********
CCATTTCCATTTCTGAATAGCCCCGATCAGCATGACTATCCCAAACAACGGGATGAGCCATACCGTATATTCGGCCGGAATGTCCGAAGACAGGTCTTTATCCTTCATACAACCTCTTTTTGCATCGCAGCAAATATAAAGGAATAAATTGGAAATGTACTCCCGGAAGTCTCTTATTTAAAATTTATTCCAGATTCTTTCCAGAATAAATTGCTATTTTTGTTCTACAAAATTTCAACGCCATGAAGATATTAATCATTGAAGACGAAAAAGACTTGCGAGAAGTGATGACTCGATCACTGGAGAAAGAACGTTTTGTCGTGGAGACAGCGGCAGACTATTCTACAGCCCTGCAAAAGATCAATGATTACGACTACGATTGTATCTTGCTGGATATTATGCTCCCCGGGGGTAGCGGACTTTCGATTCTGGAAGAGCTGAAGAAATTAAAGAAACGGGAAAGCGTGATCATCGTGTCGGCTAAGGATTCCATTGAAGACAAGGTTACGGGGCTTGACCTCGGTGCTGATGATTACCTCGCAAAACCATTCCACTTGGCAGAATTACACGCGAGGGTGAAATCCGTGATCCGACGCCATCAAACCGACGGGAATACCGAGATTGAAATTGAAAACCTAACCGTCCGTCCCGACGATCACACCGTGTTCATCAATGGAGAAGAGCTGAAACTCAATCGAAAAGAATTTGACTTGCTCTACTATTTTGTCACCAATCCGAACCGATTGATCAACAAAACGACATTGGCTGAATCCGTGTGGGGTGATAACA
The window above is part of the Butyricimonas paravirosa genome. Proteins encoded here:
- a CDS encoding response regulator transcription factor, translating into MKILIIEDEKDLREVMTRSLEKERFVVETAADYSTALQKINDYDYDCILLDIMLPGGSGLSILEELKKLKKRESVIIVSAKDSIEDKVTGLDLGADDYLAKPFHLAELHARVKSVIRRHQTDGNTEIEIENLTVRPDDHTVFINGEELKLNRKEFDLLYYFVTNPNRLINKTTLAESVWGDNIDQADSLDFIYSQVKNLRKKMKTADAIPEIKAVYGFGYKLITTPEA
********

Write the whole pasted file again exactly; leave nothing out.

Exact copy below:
CCATTTCCATTTCTGAATAGCCCCGATCAGCATGACTATCCCAAACAACGGGATGAGCCATACCGTATATTCGGCCGGAATGTCCGAAGACAGGTCTTTATCCTTCATACAACCTCTTTTTGCATCGCAGCAAATATAAAGGAATAAATTGGAAATGTACTCCCGGAAGTCTCTTATTTAAAATTTATTCCAGATTCTTTCCAGAATAAATTGCTATTTTTGTTCTACAAAATTTCAACGCCATGAAGATATTAATCATTGAAGACGAAAAAGACTTGCGAGAAGTGATGACTCGATCACTGGAGAAAGAACGTTTTGTCGTGGAGACAGCGGCAGACTATTCTACAGCCCTGCAAAAGATCAATGATTACGACTACGATTGTATCTTGCTGGATATTATGCTCCCCGGGGGTAGCGGACTTTCGATTCTGGAAGAGCTGAAGAAATTAAAGAAACGGGAAAGCGTGATCATCGTGTCGGCTAAGGATTCCATTGAAGACAAGGTTACGGGGCTTGACCTCGGTGCTGATGATTACCTCGCAAAACCATTCCACTTGGCAGAATTACACGCGAGGGTGAAATCCGTGATCCGACGCCATCAAACCGACGGGAATACCGAGATTGAAATTGAAAACCTAACCGTCCGTCCCGACGATCACACCGTGTTCATCAATGGAGAAGAGCTGAAACTCAATCGAAAAGAATTTGACTTGCTCTACTATTTTGTCACCAATCCGAACCGATTGATCAACAAAACGACATTGGCTGAATCCGTGTGGGGTGATAACA
The window above is part of the Butyricimonas paravirosa genome. Proteins encoded here:
- a CDS encoding response regulator transcription factor, translating into MKILIIEDEKDLREVMTRSLEKERFVVETAADYSTALQKINDYDYDCILLDIMLPGGSGLSILEELKKLKKRESVIIVSAKDSIEDKVTGLDLGADDYLAKPFHLAELHARVKSVIRRHQTDGNTEIEIENLTVRPDDHTVFINGEELKLNRKEFDLLYYFVTNPNRLINKTTLAESVWGDNIDQADSLDFIYSQVKNLRKKMKTADAIPEIKAVYGFGYKLITTPEA